Several years ago, I went, gift in hand, to an Eagle court of honor for a young man from my church. When I arrived, I realized there was a second honoree—one for whom I would have brought a gift had I realized ahead of time. (I knew him slightly but not well enough to garner an invitation from him.)
For whatever reason, that troop had encouraged each family to create and send its own invitations. That doubled the work of designing and printing invitations, of course, and it also meant that some people received two invitations while others, like me, received one invitation but only half the information they needed.
A better approach, I think, is to create a single invitation that applies to all your honorees and then to let each family send out its own copies. While you might save a few stamps by consolidating invitation lists, it’s much simpler to let each family doing its own mailing–especially if you use your ordinary communication channels, not mailed invitations, to reach current troop families.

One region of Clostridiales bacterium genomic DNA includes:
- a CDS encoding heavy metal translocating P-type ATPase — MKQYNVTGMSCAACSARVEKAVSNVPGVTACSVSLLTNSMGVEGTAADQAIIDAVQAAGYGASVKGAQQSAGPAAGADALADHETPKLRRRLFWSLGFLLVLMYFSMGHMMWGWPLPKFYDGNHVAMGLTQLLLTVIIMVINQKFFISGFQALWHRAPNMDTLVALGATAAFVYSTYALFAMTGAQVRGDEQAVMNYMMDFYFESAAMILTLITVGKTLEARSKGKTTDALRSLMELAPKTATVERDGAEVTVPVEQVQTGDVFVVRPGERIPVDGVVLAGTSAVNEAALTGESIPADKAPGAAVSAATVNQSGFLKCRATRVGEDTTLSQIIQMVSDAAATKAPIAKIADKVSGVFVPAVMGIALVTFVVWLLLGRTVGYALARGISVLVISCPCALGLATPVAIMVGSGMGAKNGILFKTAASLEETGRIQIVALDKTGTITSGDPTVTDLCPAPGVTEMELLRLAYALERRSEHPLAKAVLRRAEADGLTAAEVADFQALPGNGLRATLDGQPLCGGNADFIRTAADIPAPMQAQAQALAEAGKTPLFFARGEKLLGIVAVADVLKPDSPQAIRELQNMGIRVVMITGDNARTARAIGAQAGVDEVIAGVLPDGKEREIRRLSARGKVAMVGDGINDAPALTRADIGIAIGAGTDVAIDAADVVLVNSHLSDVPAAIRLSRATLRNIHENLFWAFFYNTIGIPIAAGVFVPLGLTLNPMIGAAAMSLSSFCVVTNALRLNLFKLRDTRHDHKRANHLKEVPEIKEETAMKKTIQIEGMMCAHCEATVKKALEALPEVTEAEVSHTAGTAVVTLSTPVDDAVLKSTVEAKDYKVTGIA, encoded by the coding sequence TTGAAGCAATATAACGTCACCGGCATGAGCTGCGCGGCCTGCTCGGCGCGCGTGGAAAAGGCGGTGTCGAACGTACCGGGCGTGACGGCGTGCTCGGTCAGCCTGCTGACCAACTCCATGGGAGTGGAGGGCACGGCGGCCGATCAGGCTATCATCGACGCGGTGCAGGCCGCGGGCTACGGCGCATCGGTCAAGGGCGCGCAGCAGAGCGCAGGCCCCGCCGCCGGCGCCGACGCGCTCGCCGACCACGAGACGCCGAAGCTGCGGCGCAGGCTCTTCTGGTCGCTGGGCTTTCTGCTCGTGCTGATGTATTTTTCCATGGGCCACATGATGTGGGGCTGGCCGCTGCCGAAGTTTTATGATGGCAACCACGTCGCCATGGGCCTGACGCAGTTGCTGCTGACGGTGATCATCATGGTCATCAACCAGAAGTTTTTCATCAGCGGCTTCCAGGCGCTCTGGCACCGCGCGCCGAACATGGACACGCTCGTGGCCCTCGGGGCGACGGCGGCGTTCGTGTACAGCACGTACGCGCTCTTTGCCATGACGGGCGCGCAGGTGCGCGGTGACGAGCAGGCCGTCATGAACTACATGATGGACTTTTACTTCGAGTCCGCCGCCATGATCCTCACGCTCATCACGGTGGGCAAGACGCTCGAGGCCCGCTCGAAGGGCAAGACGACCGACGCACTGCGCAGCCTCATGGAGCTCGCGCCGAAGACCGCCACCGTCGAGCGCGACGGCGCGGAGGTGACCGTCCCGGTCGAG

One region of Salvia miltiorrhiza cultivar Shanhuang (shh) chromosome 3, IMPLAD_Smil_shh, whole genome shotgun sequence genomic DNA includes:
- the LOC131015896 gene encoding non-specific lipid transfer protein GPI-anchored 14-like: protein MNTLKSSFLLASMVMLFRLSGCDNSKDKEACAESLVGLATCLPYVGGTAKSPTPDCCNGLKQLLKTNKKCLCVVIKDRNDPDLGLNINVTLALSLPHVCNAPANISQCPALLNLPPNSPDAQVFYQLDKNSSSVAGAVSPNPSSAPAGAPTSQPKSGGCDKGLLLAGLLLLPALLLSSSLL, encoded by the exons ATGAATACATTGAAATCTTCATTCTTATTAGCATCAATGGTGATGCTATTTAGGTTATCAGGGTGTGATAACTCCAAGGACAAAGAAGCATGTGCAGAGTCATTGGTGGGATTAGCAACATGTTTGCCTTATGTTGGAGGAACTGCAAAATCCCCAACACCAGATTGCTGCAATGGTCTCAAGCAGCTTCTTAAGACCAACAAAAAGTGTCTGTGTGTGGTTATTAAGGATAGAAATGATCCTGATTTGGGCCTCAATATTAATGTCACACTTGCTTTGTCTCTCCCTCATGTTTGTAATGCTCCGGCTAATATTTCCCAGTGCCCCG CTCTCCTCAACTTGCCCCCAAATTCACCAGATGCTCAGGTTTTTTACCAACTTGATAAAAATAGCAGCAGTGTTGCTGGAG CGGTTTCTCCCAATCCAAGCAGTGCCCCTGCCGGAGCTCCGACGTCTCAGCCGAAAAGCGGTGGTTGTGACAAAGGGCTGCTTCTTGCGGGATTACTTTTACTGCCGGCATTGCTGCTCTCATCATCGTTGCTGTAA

One advantage of having families send out their own invitations is that each Scout can include a personal note in the invitations he sends. In our troop, for example, we’ve had Scouts want any gifts to go to the agencies their service projects benefited. We’ve also had Scouts hold separate friends-and-family gatherings in their homes for out-of-town guests. Information like that can easily be slipped into invitation envelopes before mailing.
Invitations aren’t the most important part of a court of honor. They do, however, set the tone for better or worse. Try to make it better.